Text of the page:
Obama's toolkit to tackle climate change

President Barack Obama is expected to offer more details in Tuesday's State of the Union address on how the administration will fulfill his inaugural pledge to respond to the threat of climate change, according to energy policy analysts.

The Environmental Protection Agency (EPA), bolstered by a 2007 Supreme Court ruling that required the EPA to regulate greenhouse gases, will likely take the lead in targeting the biggest carbon emitters - power plants, refineries and cars. The President can also use other methods to sidestep Congress to tackle the heat-trapping gases.

Below are ways Obama could carry out his goal of cutting carbon emissions using or expanding existing authorities:

  • New power plants: The EPA is expected to finalise the first US rules to target carbon emissions for power plants and large industrial sources this spring. The agency's emission performance standard would require any new facility to emit under 1,000 lbs per megawatt hour, the average rate of a natural gas-fired facility. Under this standard, a new coal-fired plant would not be able to be built without carbon capture technology, which is not yet available at commercial scale.
  • Existing power plants: Once the carbon standard for new power plants is finalised, the EPA can use the Clean Air Act to control carbon emissions from the nation's existing fleet of plants, which account for one-third of US greenhouse gas emissions. Developing the rule could take over three years since the EPA would have to work with states, which would develop their own plans to comply. The rules are expected to meet stiff resistance from industry groups, which argue the US does not have the technology available to reduce carbon emissions from older plants.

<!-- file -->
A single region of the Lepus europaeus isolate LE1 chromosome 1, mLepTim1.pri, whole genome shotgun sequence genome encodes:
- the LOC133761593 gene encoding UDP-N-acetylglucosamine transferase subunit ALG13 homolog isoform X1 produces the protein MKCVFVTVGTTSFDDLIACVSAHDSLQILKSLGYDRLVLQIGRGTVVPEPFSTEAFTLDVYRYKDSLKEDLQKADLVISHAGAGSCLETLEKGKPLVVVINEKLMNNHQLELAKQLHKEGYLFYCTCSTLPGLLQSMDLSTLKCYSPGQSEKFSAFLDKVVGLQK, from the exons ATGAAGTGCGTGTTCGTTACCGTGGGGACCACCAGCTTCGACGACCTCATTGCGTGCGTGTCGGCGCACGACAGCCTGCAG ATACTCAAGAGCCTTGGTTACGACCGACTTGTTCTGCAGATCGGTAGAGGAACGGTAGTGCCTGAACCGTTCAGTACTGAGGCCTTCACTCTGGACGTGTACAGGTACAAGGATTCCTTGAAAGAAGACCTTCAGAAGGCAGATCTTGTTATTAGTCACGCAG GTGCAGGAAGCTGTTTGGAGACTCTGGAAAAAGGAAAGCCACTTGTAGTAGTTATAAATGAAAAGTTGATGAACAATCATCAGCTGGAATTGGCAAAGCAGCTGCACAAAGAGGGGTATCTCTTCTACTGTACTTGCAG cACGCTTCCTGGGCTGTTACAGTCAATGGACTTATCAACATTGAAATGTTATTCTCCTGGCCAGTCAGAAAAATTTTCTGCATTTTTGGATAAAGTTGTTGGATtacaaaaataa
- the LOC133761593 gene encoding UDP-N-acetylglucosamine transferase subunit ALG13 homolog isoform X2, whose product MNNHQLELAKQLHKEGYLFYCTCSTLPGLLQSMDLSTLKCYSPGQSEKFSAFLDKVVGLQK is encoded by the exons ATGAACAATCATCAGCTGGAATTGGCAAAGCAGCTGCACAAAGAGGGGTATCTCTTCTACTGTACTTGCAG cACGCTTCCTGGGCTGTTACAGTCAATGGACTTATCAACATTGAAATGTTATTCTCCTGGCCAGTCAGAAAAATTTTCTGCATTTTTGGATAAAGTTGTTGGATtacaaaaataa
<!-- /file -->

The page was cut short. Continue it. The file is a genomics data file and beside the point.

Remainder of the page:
• Tax reforms: The White House may find ways to provide incentives for clean energy technology by reforming the tax code. The Treasury is reviewing how direct taxes, such as those on fuels, can decrease emission rates. The tax code can also be reformed to extend tax breaks offered to oil and gas companies, to renewable energy projects to level the playing field.
  • Green government procurement: A 2009 executive order directed federal agencies, the largest consumers of energy in the US economy, to increase efficiency and promote the use of green technologies. The president could expand on this by directing office building retrofits or securing long-term contracts for renewable energy.
  • Capturing methane from natural gas production: Some green groups are urging the EPA to regulate leaks of methane, a potent greenhouse gas, from natural gas production. Requiring producers to capture vented, leaked or otherwise wasted natural gas from wells while the gas is readied for extraction could save money while lowering greenhouse gas emissions, they argue.
  • Combined heat and power: In August, Obama issued an executive order to increase the number of facilities that generate thermal and generating power simultaneously by 50 per cent by 2020, a move that would boost industrial energy efficiency and slash carbon emissions by 150 million tons per year. Under the order, agencies such as the DOE, EPA and USDA to coordinate their policies on this to encourage more investment.

Reuters

The story Obama's toolkit to tackle climate change first appeared on The Sydney Morning Herald.

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